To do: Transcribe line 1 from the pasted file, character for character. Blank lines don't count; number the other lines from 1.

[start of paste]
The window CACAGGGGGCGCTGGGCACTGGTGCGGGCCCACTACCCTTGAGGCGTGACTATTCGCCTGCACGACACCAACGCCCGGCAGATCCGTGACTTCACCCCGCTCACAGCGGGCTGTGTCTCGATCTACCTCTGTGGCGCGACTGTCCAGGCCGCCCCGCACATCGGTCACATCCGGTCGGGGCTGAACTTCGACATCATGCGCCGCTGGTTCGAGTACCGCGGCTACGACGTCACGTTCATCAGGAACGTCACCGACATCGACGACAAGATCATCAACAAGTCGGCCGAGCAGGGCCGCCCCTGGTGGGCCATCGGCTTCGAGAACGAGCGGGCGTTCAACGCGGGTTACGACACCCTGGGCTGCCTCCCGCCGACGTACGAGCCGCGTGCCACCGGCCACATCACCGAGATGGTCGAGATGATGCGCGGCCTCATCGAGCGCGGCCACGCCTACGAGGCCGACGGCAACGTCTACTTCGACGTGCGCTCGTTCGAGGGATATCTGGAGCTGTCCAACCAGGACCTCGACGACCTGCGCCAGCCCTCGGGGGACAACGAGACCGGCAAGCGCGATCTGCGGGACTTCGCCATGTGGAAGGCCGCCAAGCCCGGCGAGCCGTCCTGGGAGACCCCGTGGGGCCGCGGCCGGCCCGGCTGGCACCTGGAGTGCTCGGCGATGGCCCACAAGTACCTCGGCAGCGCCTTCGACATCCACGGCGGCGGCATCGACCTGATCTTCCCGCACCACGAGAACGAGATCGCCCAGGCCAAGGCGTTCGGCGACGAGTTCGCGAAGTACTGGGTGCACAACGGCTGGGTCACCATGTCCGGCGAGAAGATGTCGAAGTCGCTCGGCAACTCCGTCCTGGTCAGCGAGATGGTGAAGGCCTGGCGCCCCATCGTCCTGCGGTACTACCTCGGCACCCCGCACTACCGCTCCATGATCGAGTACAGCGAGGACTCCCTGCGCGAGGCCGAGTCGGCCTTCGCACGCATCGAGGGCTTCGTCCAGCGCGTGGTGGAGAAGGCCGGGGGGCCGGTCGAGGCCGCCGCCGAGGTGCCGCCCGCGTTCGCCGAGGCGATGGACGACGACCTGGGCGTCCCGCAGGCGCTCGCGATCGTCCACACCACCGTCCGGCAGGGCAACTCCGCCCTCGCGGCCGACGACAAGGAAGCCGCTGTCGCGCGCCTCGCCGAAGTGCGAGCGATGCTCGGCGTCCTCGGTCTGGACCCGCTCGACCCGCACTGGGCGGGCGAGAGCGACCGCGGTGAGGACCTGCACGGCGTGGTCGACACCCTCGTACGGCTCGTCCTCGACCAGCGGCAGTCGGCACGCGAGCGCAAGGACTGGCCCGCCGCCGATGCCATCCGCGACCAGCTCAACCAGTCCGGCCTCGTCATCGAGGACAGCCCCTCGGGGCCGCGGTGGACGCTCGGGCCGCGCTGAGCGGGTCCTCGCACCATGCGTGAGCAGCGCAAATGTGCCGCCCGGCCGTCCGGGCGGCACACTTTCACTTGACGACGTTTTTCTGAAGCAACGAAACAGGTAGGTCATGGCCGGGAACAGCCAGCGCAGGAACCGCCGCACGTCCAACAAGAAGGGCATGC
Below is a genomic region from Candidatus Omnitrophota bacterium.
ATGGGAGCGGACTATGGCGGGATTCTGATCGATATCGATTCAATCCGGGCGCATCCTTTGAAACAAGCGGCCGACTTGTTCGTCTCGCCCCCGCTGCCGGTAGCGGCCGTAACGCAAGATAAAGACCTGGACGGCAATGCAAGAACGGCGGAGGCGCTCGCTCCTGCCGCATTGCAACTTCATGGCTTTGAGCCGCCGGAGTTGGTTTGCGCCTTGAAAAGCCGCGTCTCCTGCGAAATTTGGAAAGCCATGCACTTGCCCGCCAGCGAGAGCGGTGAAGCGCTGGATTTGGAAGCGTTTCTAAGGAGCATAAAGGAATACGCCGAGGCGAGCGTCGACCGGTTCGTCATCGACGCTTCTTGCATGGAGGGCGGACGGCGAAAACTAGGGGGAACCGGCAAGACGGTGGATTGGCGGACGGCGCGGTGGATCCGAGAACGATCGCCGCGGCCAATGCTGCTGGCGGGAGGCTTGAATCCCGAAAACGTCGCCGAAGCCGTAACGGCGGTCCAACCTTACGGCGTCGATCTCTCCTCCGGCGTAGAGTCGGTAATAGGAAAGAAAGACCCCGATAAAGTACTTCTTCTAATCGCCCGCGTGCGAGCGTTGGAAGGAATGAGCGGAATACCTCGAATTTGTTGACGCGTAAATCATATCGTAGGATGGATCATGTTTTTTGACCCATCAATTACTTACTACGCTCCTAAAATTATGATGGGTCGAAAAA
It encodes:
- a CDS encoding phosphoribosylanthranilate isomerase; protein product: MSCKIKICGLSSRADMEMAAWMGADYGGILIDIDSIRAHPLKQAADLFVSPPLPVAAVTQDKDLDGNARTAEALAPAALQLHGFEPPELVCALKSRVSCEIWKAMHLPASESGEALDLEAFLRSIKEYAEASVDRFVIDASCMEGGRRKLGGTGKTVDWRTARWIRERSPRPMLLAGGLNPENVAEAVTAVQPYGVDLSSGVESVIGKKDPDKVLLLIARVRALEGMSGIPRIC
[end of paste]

The window CACAGGGGGCGCTGGGCACTGGTGCGGGCCCACTACCCTTGAGGCGTGACTATTCGCCTGCACGACACCAACGCCCGGCAGATCCGTGACTTCACCCCGCTCACAGCGGGCTGTGTCTCGATCTACCTCTGTGGCGCGACTGTCCAGGCCGCCCCGCACATCGGTCACATCCGGTCGGGGCTGAACTTCGACATCATGCGCCGCTGGTTCGAGTACCGCGGCTACGACGTCACGTTCATCAGGAACGTCACCGACATCGACGACAAGATCATCAACAAGTCGGCCGAGCAGGGCCGCCCCTGGTGGGCCATCGGCTTCGAGAACGAGCGGGCGTTCAACGCGGGTTACGACACCCTGGGCTGCCTCCCGCCGACGTACGAGCCGCGTGCCACCGGCCACATCACCGAGATGGTCGAGATGATGCGCGGCCTCATCGAGCGCGGCCACGCCTACGAGGCCGACGGCAACGTCTACTTCGACGTGCGCTCGTTCGAGGGATATCTGGAGCTGTCCAACCAGGACCTCGACGACCTGCGCCAGCCCTCGGGGGACAACGAGACCGGCAAGCGCGATCTGCGGGACTTCGCCATGTGGAAGGCCGCCAAGCCCGGCGAGCCGTCCTGGGAGACCCCGTGGGGCCGCGGCCGGCCCGGCTGGCACCTGGAGTGCTCGGCGATGGCCCACAAGTACCTCGGCAGCGCCTTCGACATCCACGGCGGCGGCATCGACCTGATCTTCCCGCACCACGAGAACGAGATCGCCCAGGCCAAGGCGTTCGGCGACGAGTTCGCGAAGTACTGGGTGCACAACGGCTGGGTCACCATGTCCGGCGAGAAGATGTCGAAGTCGCTCGGCAACTCCGTCCTGGTCAGCGAGATGGTGAAGGCCTGGCGCCCCATCGTCCTGCGGTACTACCTCGGCACCCCGCACTACCGCTCCATGATCGAGTACAGCGAGGACTCCCTGCGCGAGGCCGAGTCGGCCTTCGCACGCATCGAGGGCTTCGTCCAGCGCGTGGTGGAGAAGGCCGGGGGGCCGGTCGAGGCCGCCGCCGAGGTGCCGCCCGCGTTCGCCGAGGCGATGGACGACGACCTGGGCGTCCCGCAGGCGCTCGCGATCGTCCACACCACCGTCCGGCAGGGCAACTCCGCCCTCGCGGCCGACGACAAGGAAGCCGCTGTCGCGCGCCTCGCCGAAGTGCGAGCGATGCTCGGCGTCCTCGGTCTGGACCCGCTCGACCCGCACTGGGCGGGCGAGAGCGACCGCGGTGAGGACCTGCACGGCGTGGTCGACACCCTCGTACGGCTCGTCCTCGACCAGCGGCAGTCGGCACGCGAGCGCAAGGACTGGCCCGCCGCCGATGCCATCCGCGACCAGCTCAACCAGTCCGGCCTCGTCATCGAGGACAGCCCCTCGGGGCCGCGGTGGACGCTCGGGCCGCGCTGAGCGGGTCCTCGCACCATGCGTGAGCAGCGCAAATGTGCCGCCCGGCCGTCCGGGCGGCACACTTTCACTTGACGACGTTTTTCTGAAGCAACGAAACAGGTAGGTCATGGCCGGGAACAGCCAGCGCAGGAACCGCCGCACGTCCAACAAGAAGGGCATGC